As will be discussed in the following chapter on the bear in lowland culture, the bear is notably absent as a symbol or totem in religious traditions associated with lowland culture, unlike the fox or wolf, for example. Even in the upland areas, somewhat surprisingly perhaps, it features little in the iconography of the mountain-religion traditions such as sangaku shinkō (mountain worship) and Shugendō. When it does feature, it is usually in association with the founding legends kaisan engi of mountain temples or shrines.68 These kaisan engi were used as advertising tools by lower-ranking

Figure 21: An ō-ema (votive picture) of bears from a shrine in Iwate Prefecture, Tōno Museum. (Photo: C. Knight)

shrine priests and yamabushi who acted as professional ‘middlemen’ between pilgrims and the

Shugendō centres, organising pilgrimage groups and serving as pilgrims’ guides.69 Through the legends and miracle tales encapsulated in the kaisan engi, they sought to enhance the temple’s reputation and its attraction to worshippers by explaining the ‘wondrous happening’ (reii ) which led to the temple being founded.70 To illustrate their stories, scrolls and so-called ‘pilgrimage

mandalas’ (sankei mandara ) depicting pilgrimage sites were produced in great


The kaisan tales often take the form of a hunter (or hunters) following an animal into the mountains, and there witnessing the manifestation of a deity: examples of sacred mountains with such founding

legends are Kōyasan , Hōkidaisen , Hikosan , and Nikkōsan .72 Though

deer more commonly feature in these legends, there are a number of places in Japan where mountain temples are said to have been founded after a hunter followed (or was guided by) a bear into the

mountains. The Oyama Shrine , on the summit of Mount Tateyama in Toyama Prefecture is

one of the better known of such places. It is unclear when the Oyama Shrine was founded, but there is a mention of its founding in the Manyōshū anthology of poetry, dated 701. From ancient times, Tateyama was worshipped as one of the ‘three sacred mountains’, along with Mount Fuji and Mount

Haku.73 The Tateyama mandala ( ) illustrates one scene in the founding legend of Oyama

Shrine, depicting a wounded bear running from the hunter after being shot and injured by an arrow.74

Mt Hayachine Shrine near Tōno in Iwate Prefecture has a similar founding legend, though in this case featuring a deer. This legend relates that it was established by two hunters around A.D. 807, who followed a deer into the mountains and on witnessing the appearance of an avatar in a cavern on the top of Mt Hayachine, built a shrine there.75 The mountain subsequently became the

focus of a sacred mountain faith (reisanshinkō ) which was an amalgamation of an early form of mountain worship, Shugendō, and esoteric Buddhist teachings (mikkyō ).76 What is notable about the shrine is that it is one of the few places to have a religious artefact, though relatively recent in age, featuring bears. It is an ō-ema (large votive picture), which was gifted to the shrine in 1910 by three hunters from a village in the Tōno area (see Figure 21).77 While the significance of the bears in the ō-ema is not clear, the bear is not an unlikely motif given the shrine’s location in an area known for bear hunting, and given the shrine’s strong association with hunting generally, both in respect of its patrons and its founding legend.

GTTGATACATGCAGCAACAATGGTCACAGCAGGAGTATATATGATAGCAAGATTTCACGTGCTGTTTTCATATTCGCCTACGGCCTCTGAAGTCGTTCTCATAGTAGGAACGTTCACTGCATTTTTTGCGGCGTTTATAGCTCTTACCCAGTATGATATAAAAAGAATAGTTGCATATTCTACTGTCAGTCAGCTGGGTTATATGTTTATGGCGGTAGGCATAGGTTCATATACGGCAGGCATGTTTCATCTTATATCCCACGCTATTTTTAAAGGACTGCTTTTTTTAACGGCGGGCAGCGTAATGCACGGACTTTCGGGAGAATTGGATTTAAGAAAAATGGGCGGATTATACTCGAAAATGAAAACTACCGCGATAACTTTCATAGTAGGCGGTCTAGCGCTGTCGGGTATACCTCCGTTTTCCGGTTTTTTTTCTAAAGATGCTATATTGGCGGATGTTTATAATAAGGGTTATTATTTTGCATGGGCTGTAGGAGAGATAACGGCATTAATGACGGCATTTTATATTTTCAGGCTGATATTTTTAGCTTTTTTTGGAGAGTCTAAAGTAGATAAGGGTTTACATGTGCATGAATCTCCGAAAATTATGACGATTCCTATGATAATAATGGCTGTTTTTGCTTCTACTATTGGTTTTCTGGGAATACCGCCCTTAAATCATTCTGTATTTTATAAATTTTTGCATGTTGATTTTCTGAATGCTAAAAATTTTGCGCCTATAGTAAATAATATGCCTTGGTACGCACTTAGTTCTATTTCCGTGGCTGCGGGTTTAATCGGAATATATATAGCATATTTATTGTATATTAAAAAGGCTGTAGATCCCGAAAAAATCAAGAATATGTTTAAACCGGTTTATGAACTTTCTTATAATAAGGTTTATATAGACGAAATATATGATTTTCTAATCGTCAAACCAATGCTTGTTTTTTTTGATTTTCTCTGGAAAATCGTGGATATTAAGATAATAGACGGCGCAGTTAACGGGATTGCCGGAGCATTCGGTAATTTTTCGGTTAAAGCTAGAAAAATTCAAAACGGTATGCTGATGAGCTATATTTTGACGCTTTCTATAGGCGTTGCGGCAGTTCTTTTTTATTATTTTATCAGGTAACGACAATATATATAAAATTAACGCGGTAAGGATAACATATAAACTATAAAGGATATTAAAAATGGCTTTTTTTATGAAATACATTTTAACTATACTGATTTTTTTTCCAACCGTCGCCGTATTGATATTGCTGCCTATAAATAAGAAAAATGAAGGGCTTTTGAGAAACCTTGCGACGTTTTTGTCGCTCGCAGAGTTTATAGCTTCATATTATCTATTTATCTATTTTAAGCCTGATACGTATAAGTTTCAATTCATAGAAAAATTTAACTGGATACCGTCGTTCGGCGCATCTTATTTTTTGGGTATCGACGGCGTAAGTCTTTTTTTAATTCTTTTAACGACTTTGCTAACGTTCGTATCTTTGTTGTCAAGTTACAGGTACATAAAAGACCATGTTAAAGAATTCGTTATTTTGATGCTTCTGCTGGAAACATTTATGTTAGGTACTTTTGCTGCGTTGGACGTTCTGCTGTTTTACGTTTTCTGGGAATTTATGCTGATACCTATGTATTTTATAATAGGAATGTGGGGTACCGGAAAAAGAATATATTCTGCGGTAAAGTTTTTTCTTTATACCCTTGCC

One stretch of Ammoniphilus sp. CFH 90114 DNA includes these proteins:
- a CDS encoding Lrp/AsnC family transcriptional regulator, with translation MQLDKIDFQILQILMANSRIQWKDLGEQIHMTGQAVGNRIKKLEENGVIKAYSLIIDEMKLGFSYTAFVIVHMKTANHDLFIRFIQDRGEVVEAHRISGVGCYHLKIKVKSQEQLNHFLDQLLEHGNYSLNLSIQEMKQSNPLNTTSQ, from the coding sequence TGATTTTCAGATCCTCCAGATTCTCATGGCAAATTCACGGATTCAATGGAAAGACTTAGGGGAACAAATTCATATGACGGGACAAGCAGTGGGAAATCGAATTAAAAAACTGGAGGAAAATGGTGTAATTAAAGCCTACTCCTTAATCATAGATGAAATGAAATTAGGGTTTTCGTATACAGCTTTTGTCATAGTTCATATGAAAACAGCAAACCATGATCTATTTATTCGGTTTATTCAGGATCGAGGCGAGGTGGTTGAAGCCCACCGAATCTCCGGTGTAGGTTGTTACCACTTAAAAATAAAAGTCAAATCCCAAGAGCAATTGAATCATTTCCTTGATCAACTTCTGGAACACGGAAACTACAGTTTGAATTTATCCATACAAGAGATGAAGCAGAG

In terms of its general attributes, the bear is connected with such characteristics as courage, strength, and perseverance in upland areas, particularly by hunters.78 It is also associated with motherly devotion: sows are admired for their maternal dedication and forbearance, connected both to their giving birth during the cold of winter, and the dedication required to nurture a tiny, blind and helpless new-born cub.79 Hunters have been reported to admire the dedication shown by the sow when, preceding the birth, she leaves the winter den to drink water from a nearby stream so that she is able to lactate.80

These images of the bear as couragous, strong and as a dedicated mother are demonstrated in Miyazawa Kenji's (1986–1933) short story, the ‘Bears of Nametoko’ (Nametokosan no kuma ), which is said to have been written based on an actual matagi hunter who lived in Iwate Prefecture at the time.81 In this story, the central character, a hunter, encounters a bear, which implores him not to kill it on this occasion, as ‘there are still things I've got to do’.82 Instead the bear promises to sacrifice itself in two more years, after taking care of these things. Though not stated explicitly, it is probable that the tasks the bear refers to are those of raising a cub to independence— certainly, the two year period would be consistent with this explanation. Another short story written

by Muku Hatojū (1905–1987), called Tsukinowaguma , explores the selfless courage

and maternal dedication of the bear, implicitly contrasted with the selfishness, short-sightedness and greed of human beings.This story was written in the wake of the Second World War, and it is likely that the author was reflecting on these human vices, which had come to the fore during this period of warfare and devastation.83 Both authors grew up in the northern Honshū region, where the matagi

tradition was strong, and it may be that this had an influence on their perceptiveness and admiration in regard to the bear.